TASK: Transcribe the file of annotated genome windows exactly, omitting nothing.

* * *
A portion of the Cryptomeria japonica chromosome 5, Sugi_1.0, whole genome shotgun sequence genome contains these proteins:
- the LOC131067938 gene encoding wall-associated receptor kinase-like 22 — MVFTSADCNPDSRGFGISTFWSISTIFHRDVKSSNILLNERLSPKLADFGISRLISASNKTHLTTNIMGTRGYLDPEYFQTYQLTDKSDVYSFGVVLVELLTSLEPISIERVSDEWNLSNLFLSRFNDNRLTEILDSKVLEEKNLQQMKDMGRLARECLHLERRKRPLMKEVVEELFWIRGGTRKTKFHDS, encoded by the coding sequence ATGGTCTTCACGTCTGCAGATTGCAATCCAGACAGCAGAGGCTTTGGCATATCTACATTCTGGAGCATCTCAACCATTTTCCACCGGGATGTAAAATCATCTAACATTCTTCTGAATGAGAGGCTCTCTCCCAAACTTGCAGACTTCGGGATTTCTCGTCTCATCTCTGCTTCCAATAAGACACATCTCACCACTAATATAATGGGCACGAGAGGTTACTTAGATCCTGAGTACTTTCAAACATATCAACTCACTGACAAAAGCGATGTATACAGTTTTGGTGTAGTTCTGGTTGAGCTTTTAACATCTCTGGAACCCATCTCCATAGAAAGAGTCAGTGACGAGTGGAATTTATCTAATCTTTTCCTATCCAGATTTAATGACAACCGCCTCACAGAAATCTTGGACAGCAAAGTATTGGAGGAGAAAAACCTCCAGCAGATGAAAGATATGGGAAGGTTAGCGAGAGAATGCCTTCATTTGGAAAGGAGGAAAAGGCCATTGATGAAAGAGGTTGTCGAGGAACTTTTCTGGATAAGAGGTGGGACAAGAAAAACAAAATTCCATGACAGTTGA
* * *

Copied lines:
A portion of the Cryptomeria japonica chromosome 5, Sugi_1.0, whole genome shotgun sequence genome contains these proteins:
- the LOC131067938 gene encoding wall-associated receptor kinase-like 22 — MVFTSADCNPDSRGFGISTFWSISTIFHRDVKSSNILLNERLSPKLADFGISRLISASNKTHLTTNIMGTRGYLDPEYFQTYQLTDKSDVYSFGVVLVELLTSLEPISIERVSDEWNLSNLFLSRFNDNRLTEILDSKVLEEKNLQQMKDMGRLARECLHLERRKRPLMKEVVEELFWIRGGTRKTKFHDS, encoded by the coding sequence ATGGTCTTCACGTCTGCAGATTGCAATCCAGACAGCAGAGGCTTTGGCATATCTACATTCTGGAGCATCTCAACCATTTTCCACCGGGATGTAAAATCATCTAACATTCTTCTGAATGAGAGGCTCTCTCCCAAACTTGCAGACTTCGGGATTTCTCGTCTCATCTCTGCTTCCAATAAGACACATCTCACCACTAATATAATGGGCACGAGAGGTTACTTAGATCCTGAGTACTTTCAAACATATCAACTCACTGACAAAAGCGATGTATACAGTTTTGGTGTAGTTCTGGTTGAGCTTTTAACATCTCTGGAACCCATCTCCATAGAAAGAGTCAGTGACGAGTGGAATTTATCTAATCTTTTCCTATCCAGATTTAATGACAACCGCCTCACAGAAATCTTGGACAGCAAAGTATTGGAGGAGAAAAACCTCCAGCAGATGAAAGATATGGGAAGGTTAGCGAGAGAATGCCTTCATTTGGAAAGGAGGAAAAGGCCATTGATGAAAGAGGTTGTCGAGGAACTTTTCTGGATAAGAGGTGGGACAAGAAAAACAAAATTCCATGACAGTTGA